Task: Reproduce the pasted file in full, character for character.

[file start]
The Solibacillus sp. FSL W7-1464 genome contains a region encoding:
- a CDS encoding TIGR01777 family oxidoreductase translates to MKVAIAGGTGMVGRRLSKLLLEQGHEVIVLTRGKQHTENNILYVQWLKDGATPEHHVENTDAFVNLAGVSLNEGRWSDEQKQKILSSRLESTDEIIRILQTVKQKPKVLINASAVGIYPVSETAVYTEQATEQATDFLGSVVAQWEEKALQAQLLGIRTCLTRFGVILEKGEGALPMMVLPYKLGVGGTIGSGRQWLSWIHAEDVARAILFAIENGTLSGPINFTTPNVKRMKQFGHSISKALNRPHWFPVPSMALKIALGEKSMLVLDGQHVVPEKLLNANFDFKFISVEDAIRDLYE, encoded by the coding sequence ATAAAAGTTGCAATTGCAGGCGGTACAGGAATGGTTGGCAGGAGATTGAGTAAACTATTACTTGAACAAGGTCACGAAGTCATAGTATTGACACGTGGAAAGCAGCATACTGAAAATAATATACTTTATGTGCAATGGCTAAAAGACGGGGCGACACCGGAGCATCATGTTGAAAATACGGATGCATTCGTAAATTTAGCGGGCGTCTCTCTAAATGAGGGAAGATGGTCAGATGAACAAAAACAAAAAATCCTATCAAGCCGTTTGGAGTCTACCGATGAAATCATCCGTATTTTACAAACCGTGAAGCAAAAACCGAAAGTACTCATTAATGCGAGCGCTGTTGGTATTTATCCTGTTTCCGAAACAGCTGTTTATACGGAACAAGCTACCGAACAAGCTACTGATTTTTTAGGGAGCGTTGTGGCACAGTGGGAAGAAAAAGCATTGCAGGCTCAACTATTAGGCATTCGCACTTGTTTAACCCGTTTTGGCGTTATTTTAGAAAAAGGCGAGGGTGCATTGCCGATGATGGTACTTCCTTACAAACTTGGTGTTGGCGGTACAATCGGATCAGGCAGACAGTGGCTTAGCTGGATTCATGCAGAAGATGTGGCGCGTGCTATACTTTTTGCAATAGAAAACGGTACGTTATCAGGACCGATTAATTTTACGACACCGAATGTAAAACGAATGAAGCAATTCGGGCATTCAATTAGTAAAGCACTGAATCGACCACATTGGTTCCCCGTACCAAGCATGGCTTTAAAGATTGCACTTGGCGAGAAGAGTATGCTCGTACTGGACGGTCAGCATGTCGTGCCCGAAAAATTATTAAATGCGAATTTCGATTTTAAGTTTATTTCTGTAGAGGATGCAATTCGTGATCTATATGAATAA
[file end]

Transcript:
The Solibacillus sp. FSL W7-1464 genome contains a region encoding:
- a CDS encoding TIGR01777 family oxidoreductase translates to MKVAIAGGTGMVGRRLSKLLLEQGHEVIVLTRGKQHTENNILYVQWLKDGATPEHHVENTDAFVNLAGVSLNEGRWSDEQKQKILSSRLESTDEIIRILQTVKQKPKVLINASAVGIYPVSETAVYTEQATEQATDFLGSVVAQWEEKALQAQLLGIRTCLTRFGVILEKGEGALPMMVLPYKLGVGGTIGSGRQWLSWIHAEDVARAILFAIENGTLSGPINFTTPNVKRMKQFGHSISKALNRPHWFPVPSMALKIALGEKSMLVLDGQHVVPEKLLNANFDFKFISVEDAIRDLYE, encoded by the coding sequence ATAAAAGTTGCAATTGCAGGCGGTACAGGAATGGTTGGCAGGAGATTGAGTAAACTATTACTTGAACAAGGTCACGAAGTCATAGTATTGACACGTGGAAAGCAGCATACTGAAAATAATATACTTTATGTGCAATGGCTAAAAGACGGGGCGACACCGGAGCATCATGTTGAAAATACGGATGCATTCGTAAATTTAGCGGGCGTCTCTCTAAATGAGGGAAGATGGTCAGATGAACAAAAACAAAAAATCCTATCAAGCCGTTTGGAGTCTACCGATGAAATCATCCGTATTTTACAAACCGTGAAGCAAAAACCGAAAGTACTCATTAATGCGAGCGCTGTTGGTATTTATCCTGTTTCCGAAACAGCTGTTTATACGGAACAAGCTACCGAACAAGCTACTGATTTTTTAGGGAGCGTTGTGGCACAGTGGGAAGAAAAAGCATTGCAGGCTCAACTATTAGGCATTCGCACTTGTTTAACCCGTTTTGGCGTTATTTTAGAAAAAGGCGAGGGTGCATTGCCGATGATGGTACTTCCTTACAAACTTGGTGTTGGCGGTACAATCGGATCAGGCAGACAGTGGCTTAGCTGGATTCATGCAGAAGATGTGGCGCGTGCTATACTTTTTGCAATAGAAAACGGTACGTTATCAGGACCGATTAATTTTACGACACCGAATGTAAAACGAATGAAGCAATTCGGGCATTCAATTAGTAAAGCACTGAATCGACCACATTGGTTCCCCGTACCAAGCATGGCTTTAAAGATTGCACTTGGCGAGAAGAGTATGCTCGTACTGGACGGTCAGCATGTCGTGCCCGAAAAATTATTAAATGCGAATTTCGATTTTAAGTTTATTTCTGTAGAGGATGCAATTCGTGATCTATATGAATAA